UN Broadband Commission urges publicprivate partnerships to reach the unconnected

“ICT [information and communications technology] and broadband are linking everyone and everything for the betterment of economies and societies,” said Rwandan President Paul Kagame, Co-Chair of the UN Broadband Commission for Sustainable Development, during its spring meeting in Hong Kong.“We are motivated by wanting to have the global community connected, especially the billions of unconnected. We will succeed when we work together: government, industry and civil society leaders,” he added.The Broadband Commission was established by the International Telecommunication Union (ITU) and the UN Educational, Scientific and Cultural Organization (UNESCO) in May 2010 with the aim of boosting the importance of broadband on the international policy agenda, and expanding broadband access in every country as key to accelerating progress towards national and international development targets.Following adoption of the UN’s Sustainable Development Goals (SDGs) in September 2015, the Commission was re-launched as the Broadband Commission for Sustainable Development to showcase and document the power of ICT and broadband-based technologies for sustainable development.According to a press release on the meeting, some 5 billion people are currently without mobile broadband access, meaning that the paths to access digital services and applications are blocked for much of the world’s population – holding back progress on sustainable development.RELATED: UN Internet Governance Forum closes with call to close ‘digital divide’The release also said that at the spring meeting, the need for a new deal between all players was roundly debated, with renewed commitment to work towards concrete actions that will effectively connect the unconnected with broadband – especially to support least developed countries. In particular, emphasis was placed on remote and rural areas which represent the biggest challenge and where barriers to access need to be also viewed through the prism of affordability and content, notably local and multi-lingual content.Houlin Zhao, ITU Secretary-General and Commission Co-Vice Chair, stated, “ICTs underpin vital achievements and modern services in many sectors, and governments and industry must increasingly work together to create the conditions so badly needed to facilitate the growth of broadband for sustainable development,” he stressed.Irina Bokova, UNESCO Director-General and Commission Co-Vice Chair, noted, “We must ensure the digital revolution is a revolution for human rights, in order to promote technological breakthroughs as development breakthroughs.” read more

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Gilmore Nobody is going to be barred from the insolvency process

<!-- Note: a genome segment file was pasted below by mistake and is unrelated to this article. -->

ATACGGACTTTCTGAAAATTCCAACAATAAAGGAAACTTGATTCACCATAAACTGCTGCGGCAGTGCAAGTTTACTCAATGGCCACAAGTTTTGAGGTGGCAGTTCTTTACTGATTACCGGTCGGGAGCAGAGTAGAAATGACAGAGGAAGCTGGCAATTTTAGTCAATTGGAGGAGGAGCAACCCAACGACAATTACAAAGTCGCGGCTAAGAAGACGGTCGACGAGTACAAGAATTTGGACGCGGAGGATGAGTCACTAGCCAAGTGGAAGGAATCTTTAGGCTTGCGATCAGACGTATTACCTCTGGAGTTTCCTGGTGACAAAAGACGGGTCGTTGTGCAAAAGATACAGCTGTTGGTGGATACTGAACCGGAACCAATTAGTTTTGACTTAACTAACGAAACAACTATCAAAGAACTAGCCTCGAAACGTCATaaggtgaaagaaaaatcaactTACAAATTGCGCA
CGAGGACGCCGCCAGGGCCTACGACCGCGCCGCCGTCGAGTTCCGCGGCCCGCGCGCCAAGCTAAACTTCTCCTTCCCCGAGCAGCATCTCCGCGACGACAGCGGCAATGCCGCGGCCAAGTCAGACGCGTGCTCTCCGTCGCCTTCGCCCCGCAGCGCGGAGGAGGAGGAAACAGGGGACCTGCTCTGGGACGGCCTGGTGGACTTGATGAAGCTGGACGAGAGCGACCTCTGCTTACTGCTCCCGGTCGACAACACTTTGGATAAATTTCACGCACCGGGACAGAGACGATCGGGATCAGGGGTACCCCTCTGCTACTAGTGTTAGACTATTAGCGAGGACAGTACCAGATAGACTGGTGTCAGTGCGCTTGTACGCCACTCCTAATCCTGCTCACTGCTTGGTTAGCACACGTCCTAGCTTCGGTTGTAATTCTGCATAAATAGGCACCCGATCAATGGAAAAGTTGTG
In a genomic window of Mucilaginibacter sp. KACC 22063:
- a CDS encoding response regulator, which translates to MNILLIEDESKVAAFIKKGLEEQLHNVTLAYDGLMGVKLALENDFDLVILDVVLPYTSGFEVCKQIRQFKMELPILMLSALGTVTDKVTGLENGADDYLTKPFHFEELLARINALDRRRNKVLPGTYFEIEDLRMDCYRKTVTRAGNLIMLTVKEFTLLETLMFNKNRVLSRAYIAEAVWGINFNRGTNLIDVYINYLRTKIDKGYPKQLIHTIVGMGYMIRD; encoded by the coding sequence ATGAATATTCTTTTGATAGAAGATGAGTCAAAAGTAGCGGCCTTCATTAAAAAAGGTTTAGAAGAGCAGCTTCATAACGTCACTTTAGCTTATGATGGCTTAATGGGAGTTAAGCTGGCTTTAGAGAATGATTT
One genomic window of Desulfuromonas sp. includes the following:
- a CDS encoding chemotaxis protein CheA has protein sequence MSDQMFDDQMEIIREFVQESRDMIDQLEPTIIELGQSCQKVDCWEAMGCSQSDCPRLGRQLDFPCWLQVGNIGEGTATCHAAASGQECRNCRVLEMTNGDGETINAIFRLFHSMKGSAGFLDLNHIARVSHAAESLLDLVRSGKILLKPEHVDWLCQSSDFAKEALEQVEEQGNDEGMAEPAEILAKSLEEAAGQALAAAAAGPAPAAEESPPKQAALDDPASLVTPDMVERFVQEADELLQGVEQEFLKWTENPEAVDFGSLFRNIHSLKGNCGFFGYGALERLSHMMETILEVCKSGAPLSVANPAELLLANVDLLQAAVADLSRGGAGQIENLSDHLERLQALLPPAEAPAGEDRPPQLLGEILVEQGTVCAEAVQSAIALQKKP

first_imgTÁNAISTE EAMON GILMORE has insisted that nobody will be excluded from the new insolvency process.Speaking in the Dáil this morning, Gilmore said “exorbitant fees or attitudes by banks or professionals” will not bar anyone from taking part in the process.The new Insolvency Service of Ireland opened last week but concerns have been raised about fees charged by Personal Insolvency Practitioners (PIPs) and that some in mortgage distress will not qualify for the process.The issue was raised by the Sinn Féin TD Mary Lou McDonald who asked that Gilmore guarantee that no family will be denied access to a PIP because of inability to pay upfront fees of between €5,000 and €7,000.Gilmore insisted: “The reason that we introduced the legislation, the reason we established the Personal Insolvency Service, the reason we put in place the various methods for non-judicial debt settlement is so that mortgage problems and arrears problems will be resolved.”He insisted that nobody is going to be barred from the process which he said has to be done an individual, case-by-case basis.“We don’t want any issue of arrogance, we want this problem resolved,” he said.SNAs and medical cardsGilmore also said that the process of resolving the Priory Hall debacle has got under way this morning and said he hoped “there will be a resolution within a short period of time”.Earlier Fianna Fáil leader Micheál Martin asked Gilmore about the need for advocacy for children in the process of obtaining Special Needs Assistants, highlighting the case of five-year-old Kate Crowley, a severely disabled child, who was denied an SNA.Gilmore said that the Minister for Education Ruairí Quinn was not aware of the issue but would examine the case and will respond to it. Martin said he was surprised that Quinn is not aware of it given he had written to the Department of Education.The Tánaiste also denied that there was a targeting of medical card holders after independent TD Seamus Healy asked: “When will you government stop terrorising elderly people and sick across the country?”Healy said that the HSE was “punishing and hounding elderly people” by carrying out the review of the medical card statuses.Gilmore insisted: “There are more people today with medical cards than at anytime in the history of the State.”He accused Healy of raising the issue to “make a political point and a political charge against the government”.Read: PIP apologises for comments about ‘bigger houses’ for professionalsMore: 140 calls to insolvency service in first day of businessAlso: Turf, arrears and everything else happening in Leinster House todaylast_img read more

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